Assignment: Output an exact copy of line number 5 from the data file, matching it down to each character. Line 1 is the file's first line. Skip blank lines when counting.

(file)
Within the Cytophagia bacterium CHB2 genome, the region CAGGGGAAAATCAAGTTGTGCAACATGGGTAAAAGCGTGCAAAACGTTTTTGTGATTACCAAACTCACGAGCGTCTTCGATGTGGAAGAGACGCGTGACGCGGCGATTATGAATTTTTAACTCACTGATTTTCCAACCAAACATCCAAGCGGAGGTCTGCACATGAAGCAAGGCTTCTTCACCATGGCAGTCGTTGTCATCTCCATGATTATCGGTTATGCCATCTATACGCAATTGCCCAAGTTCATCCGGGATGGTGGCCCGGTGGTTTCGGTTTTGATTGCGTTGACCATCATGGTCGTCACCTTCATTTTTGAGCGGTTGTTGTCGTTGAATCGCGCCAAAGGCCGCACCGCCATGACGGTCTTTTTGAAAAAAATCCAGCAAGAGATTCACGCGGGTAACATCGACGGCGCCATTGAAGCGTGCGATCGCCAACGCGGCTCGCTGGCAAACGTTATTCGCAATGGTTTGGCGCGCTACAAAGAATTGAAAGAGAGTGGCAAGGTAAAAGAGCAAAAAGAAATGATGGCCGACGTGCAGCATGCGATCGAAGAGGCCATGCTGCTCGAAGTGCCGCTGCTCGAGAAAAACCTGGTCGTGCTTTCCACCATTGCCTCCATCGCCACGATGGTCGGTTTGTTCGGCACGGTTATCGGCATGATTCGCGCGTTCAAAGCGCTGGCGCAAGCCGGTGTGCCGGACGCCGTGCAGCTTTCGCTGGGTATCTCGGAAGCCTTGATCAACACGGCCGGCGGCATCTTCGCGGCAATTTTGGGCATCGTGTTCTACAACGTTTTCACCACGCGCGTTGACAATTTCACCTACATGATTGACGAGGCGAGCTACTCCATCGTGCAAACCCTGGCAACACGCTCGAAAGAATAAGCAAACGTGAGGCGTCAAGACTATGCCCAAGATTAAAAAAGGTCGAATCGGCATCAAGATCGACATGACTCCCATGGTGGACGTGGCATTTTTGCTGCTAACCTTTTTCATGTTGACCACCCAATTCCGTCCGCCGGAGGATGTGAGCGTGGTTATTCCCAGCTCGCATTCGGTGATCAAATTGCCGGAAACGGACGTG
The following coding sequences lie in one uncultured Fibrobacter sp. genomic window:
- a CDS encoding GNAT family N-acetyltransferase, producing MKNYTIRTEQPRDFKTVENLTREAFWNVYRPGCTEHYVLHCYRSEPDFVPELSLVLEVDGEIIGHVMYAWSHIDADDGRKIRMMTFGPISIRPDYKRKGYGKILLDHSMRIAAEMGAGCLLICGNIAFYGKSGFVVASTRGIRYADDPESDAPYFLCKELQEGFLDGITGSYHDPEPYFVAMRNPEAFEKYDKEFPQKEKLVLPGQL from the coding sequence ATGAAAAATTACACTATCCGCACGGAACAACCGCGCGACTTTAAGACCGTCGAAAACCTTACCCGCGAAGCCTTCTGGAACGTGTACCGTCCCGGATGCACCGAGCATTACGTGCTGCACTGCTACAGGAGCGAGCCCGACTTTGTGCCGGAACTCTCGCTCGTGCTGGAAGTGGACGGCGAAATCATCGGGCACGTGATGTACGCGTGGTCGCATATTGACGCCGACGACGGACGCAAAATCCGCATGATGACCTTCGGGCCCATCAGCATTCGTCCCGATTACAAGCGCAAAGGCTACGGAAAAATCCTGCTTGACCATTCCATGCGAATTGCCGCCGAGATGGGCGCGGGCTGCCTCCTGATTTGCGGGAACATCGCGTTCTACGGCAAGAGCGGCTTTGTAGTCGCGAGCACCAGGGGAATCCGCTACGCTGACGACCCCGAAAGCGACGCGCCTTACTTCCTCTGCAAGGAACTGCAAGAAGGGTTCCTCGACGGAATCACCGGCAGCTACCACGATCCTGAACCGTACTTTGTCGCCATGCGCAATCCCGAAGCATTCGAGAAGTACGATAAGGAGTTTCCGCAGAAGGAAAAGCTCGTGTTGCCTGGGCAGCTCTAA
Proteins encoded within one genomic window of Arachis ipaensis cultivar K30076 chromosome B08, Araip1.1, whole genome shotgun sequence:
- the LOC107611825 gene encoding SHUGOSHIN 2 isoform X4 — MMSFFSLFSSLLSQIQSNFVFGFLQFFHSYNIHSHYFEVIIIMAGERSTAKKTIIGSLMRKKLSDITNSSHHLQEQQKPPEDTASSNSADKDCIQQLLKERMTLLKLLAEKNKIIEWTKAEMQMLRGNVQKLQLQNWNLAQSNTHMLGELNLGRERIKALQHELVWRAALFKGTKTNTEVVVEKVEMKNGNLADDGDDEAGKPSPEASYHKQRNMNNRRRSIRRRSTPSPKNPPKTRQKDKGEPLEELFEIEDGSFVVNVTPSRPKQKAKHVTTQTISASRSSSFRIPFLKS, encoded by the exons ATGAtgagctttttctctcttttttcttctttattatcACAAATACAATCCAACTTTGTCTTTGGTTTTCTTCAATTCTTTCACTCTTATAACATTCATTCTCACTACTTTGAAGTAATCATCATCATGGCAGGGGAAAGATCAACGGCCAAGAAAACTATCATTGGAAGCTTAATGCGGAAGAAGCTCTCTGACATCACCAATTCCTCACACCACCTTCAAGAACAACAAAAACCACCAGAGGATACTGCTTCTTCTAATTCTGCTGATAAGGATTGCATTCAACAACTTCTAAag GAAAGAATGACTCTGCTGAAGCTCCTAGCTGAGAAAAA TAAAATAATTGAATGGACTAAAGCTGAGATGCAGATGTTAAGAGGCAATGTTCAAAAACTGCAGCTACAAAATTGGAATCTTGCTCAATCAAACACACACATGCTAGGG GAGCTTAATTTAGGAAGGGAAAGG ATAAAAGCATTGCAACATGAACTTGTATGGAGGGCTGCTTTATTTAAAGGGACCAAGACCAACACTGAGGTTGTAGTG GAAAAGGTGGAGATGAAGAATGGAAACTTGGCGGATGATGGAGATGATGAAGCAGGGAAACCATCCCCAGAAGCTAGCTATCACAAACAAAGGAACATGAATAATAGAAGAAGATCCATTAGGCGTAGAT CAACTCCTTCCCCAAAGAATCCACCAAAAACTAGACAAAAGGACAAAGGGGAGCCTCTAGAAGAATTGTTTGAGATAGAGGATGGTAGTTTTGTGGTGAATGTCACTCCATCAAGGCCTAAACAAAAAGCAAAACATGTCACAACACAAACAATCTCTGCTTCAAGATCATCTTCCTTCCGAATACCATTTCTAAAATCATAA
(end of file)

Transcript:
- the LOC107611825 gene encoding SHUGOSHIN 2 isoform X4 — MMSFFSLFSSLLSQIQSNFVFGFLQFFHSYNIHSHYFEVIIIMAGERSTAKKTIIGSLMRKKLSDITNSSHHLQEQQKPPEDTASSNSADKDCIQQLLKERMTLLKLLAEKNKIIEWTKAEMQMLRGNVQKLQLQNWNLAQSNTHMLGELNLGRERIKALQHELVWRAALFKGTKTNTEVVVEKVEMKNGNLADDGDDEAGKPSPEASYHKQRNMNNRRRSIRRRSTPSPKNPPKTRQKDKGEPLEELFEIEDGSFVVNVTPSRPKQKAKHVTTQTISASRSSSFRIPFLKS, encoded by the exons ATGAtgagctttttctctcttttttcttctttattatcACAAATACAATCCAACTTTGTCTTTGGTTTTCTTCAATTCTTTCACTCTTATAACATTCATTCTCACTACTTTGAAGTAATCATCATCATGGCAGGGGAAAGATCAACGGCCAAGAAAACTATCATTGGAAGCTTAATGCGGAAGAAGCTCTCTGACATCACCAATTCCTCACACCACCTTCAAGAACAACAAAAACCACCAGAGGATACTGCTTCTTCTAATTCTGCTGATAAGGATTGCATTCAACAACTTCTAAag GAAAGAATGACTCTGCTGAAGCTCCTAGCTGAGAAAAA TAAAATAATTGAATGGACTAAAGCTGAGATGCAGATGTTAAGAGGCAATGTTCAAAAACTGCAGCTACAAAATTGGAATCTTGCTCAATCAAACACACACATGCTAGGG GAGCTTAATTTAGGAAGGGAAAGG ATAAAAGCATTGCAACATGAACTTGTATGGAGGGCTGCTTTATTTAAAGGGACCAAGACCAACACTGAGGTTGTAGTG GAAAAGGTGGAGATGAAGAATGGAAACTTGGCGGATGATGGAGATGATGAAGCAGGGAAACCATCCCCAGAAGCTAGCTATCACAAACAAAGGAACATGAATAATAGAAGAAGATCCATTAGGCGTAGAT CAACTCCTTCCCCAAAGAATCCACCAAAAACTAGACAAAAGGACAAAGGGGAGCCTCTAGAAGAATTGTTTGAGATAGAGGATGGTAGTTTTGTGGTGAATGTCACTCCATCAAGGCCTAAACAAAAAGCAAAACATGTCACAACACAAACAATCTCTGCTTCAAGATCATCTTCCTTCCGAATACCATTTCTAAAATCATAA